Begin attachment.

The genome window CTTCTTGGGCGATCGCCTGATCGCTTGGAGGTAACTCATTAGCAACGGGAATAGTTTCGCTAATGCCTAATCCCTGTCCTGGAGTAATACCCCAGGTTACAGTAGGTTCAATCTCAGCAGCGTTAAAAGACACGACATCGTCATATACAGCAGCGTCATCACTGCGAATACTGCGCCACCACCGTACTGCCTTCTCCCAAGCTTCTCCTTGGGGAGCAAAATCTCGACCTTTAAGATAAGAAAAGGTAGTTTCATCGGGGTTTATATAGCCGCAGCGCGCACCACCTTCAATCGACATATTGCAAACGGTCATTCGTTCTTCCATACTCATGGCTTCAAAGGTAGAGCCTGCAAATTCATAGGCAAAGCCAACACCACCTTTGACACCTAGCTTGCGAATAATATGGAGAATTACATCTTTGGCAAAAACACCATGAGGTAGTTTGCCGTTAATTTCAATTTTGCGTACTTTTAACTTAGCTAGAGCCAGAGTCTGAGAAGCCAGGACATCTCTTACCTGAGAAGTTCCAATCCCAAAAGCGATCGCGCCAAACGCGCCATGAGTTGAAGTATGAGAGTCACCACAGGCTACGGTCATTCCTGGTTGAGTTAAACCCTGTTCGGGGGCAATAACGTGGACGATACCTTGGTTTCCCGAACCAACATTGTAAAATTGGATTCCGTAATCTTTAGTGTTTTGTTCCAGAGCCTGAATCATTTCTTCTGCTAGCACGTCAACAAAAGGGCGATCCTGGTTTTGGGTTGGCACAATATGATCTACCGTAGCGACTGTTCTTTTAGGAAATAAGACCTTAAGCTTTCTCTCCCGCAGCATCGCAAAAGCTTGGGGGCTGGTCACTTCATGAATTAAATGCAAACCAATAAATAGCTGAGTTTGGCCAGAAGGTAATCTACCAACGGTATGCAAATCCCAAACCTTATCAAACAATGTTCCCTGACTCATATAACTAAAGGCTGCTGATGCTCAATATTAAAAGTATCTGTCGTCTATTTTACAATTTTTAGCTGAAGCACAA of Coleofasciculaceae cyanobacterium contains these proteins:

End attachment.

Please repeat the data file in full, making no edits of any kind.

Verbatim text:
The genome window CTTCTTGGGCGATCGCCTGATCGCTTGGAGGTAACTCATTAGCAACGGGAATAGTTTCGCTAATGCCTAATCCCTGTCCTGGAGTAATACCCCAGGTTACAGTAGGTTCAATCTCAGCAGCGTTAAAAGACACGACATCGTCATATACAGCAGCGTCATCACTGCGAATACTGCGCCACCACCGTACTGCCTTCTCCCAAGCTTCTCCTTGGGGAGCAAAATCTCGACCTTTAAGATAAGAAAAGGTAGTTTCATCGGGGTTTATATAGCCGCAGCGCGCACCACCTTCAATCGACATATTGCAAACGGTCATTCGTTCTTCCATACTCATGGCTTCAAAGGTAGAGCCTGCAAATTCATAGGCAAAGCCAACACCACCTTTGACACCTAGCTTGCGAATAATATGGAGAATTACATCTTTGGCAAAAACACCATGAGGTAGTTTGCCGTTAATTTCAATTTTGCGTACTTTTAACTTAGCTAGAGCCAGAGTCTGAGAAGCCAGGACATCTCTTACCTGAGAAGTTCCAATCCCAAAAGCGATCGCGCCAAACGCGCCATGAGTTGAAGTATGAGAGTCACCACAGGCTACGGTCATTCCTGGTTGAGTTAAACCCTGTTCGGGGGCAATAACGTGGACGATACCTTGGTTTCCCGAACCAACATTGTAAAATTGGATTCCGTAATCTTTAGTGTTTTGTTCCAGAGCCTGAATCATTTCTTCTGCTAGCACGTCAACAAAAGGGCGATCCTGGTTTTGGGTTGGCACAATATGATCTACCGTAGCGACTGTTCTTTTAGGAAATAAGACCTTAAGCTTTCTCTCCCGCAGCATCGCAAAAGCTTGGGGGCTGGTCACTTCATGAATTAAATGCAAACCAATAAATAGCTGAGTTTGGCCAGAAGGTAATCTACCAACGGTATGCAAATCCCAAACCTTATCAAACAATGTTCCCTGACTCATATAACTAAAGGCTGCTGATGCTCAATATTAAAAGTATCTGTCGTCTATTTTACAATTTTTAGCTGAAGCACAA of Coleofasciculaceae cyanobacterium contains these proteins: